The Kampala archdiocesan interim administrator, Msgr . Charles Kasibante has confirmed that the decease Archbishop Cyprian kizito Lwanga will be laid to rest in the historical Lubaga Cathedral church.
Dr Lwanga will be the third prelate to be buried inside Lubaga Cathedral. The first prelate to be buried in there was Bishop Edouard Michaud, a Canadian Clergyman who was one of the priest missionaries known as White Fathers. He was the vicar Apostolic of Uganda from 1933 until he died in 1945.
Inside the same church are the remains of Dr Joseph Kiwanuka, the first native African to be ordained a Catholic bishop in modern times who died in 1966 five years after his appointment as Archbishop of Rubaga.
The two are laid to rest on the right-wing of the church just behind the area reserved for the choir. Msgr Kasibante says Archbishop Lwanga will on Thursday be laid in the middle of the two of his ‘fore grandfathers’.
According to information obtained from different catholic church sites, in many cathedrals, there are areas called crypts already set aside to bury the prelate. This concept of building crypts is said to have been drawn from the persecution of Christians and the believers who were buried in these caves when they died. The faithful have preserved this tradition to date.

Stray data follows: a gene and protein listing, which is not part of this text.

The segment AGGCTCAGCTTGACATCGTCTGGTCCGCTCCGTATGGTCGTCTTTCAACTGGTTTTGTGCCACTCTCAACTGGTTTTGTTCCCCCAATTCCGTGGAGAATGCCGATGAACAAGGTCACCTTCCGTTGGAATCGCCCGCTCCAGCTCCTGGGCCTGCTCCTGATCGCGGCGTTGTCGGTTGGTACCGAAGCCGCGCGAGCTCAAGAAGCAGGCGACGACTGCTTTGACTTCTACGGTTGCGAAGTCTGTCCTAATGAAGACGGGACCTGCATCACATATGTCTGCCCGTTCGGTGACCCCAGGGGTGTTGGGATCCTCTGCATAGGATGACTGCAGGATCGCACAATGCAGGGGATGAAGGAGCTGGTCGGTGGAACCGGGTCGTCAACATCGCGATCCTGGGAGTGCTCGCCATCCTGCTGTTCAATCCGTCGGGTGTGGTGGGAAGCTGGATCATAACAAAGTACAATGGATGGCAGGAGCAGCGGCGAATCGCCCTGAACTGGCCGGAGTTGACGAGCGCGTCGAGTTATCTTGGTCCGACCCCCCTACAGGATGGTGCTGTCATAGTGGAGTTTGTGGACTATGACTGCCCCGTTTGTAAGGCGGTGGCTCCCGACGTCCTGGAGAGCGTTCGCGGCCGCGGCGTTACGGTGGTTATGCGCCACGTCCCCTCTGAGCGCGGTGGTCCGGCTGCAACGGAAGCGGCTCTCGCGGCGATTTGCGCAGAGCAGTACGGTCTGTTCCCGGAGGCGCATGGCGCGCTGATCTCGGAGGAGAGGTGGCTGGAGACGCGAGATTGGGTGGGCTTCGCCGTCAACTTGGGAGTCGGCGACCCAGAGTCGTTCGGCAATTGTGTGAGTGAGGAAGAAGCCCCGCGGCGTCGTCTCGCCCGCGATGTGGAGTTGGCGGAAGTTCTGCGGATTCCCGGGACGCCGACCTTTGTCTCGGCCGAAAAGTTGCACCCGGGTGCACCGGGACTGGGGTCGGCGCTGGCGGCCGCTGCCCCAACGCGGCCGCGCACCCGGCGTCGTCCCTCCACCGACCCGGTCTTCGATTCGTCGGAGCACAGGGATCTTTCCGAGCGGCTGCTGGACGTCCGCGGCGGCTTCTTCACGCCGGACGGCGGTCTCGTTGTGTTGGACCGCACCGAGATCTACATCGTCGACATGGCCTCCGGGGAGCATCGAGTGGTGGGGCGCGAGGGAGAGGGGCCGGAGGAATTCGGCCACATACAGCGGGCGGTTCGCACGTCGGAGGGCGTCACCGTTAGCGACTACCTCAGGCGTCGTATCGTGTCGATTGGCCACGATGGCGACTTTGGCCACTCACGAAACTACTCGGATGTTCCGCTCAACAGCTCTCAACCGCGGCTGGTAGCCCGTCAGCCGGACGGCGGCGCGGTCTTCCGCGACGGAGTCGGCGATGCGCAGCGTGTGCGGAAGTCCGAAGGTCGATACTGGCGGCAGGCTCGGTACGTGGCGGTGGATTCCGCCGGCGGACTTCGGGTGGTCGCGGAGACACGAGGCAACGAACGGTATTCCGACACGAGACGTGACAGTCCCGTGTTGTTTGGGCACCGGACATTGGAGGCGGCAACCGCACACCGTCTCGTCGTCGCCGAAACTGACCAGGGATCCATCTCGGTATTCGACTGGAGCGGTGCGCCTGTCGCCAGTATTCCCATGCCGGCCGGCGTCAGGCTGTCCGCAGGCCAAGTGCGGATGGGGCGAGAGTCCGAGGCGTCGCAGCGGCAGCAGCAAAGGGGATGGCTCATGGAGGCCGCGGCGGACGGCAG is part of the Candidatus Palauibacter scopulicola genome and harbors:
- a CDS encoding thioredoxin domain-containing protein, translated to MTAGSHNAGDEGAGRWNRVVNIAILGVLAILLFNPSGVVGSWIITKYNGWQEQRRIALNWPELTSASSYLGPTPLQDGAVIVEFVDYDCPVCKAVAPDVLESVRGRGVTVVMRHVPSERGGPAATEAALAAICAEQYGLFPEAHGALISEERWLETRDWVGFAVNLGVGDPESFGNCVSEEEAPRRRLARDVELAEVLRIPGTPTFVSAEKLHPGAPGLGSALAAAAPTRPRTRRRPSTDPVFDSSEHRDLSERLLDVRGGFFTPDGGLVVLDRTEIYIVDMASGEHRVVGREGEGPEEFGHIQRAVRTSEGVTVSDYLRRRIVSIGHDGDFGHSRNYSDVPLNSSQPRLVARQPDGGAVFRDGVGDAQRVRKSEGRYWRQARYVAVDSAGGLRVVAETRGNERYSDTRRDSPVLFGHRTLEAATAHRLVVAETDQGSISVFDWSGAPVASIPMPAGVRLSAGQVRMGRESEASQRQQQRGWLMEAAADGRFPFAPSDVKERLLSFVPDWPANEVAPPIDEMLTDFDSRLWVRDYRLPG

In the event when the cathedral can no longer accommodate more graves, the administration of the (arch) diocese can locate another site to serve the same purpose.
For instance, two of the former bishops of Masaka were buried inside Villa Maria church (which was the first cathedral of Masaka before the relocation to Kitovu). However, when Bishop John Baptist Kaggwa died a few months ago, there was no space for him and so he was buried in a cemetery chapel in Bukalasa Minor Seminary.
Quoted by the observer newspaper, Rev Fr Edward Ssekabanja, the Masaka Diocesan Chancellor, explained that they resolved that the said chapel should be the burial place for all bishops of Masaka and other bishops from outside the diocese that wish to be buried in Masaka.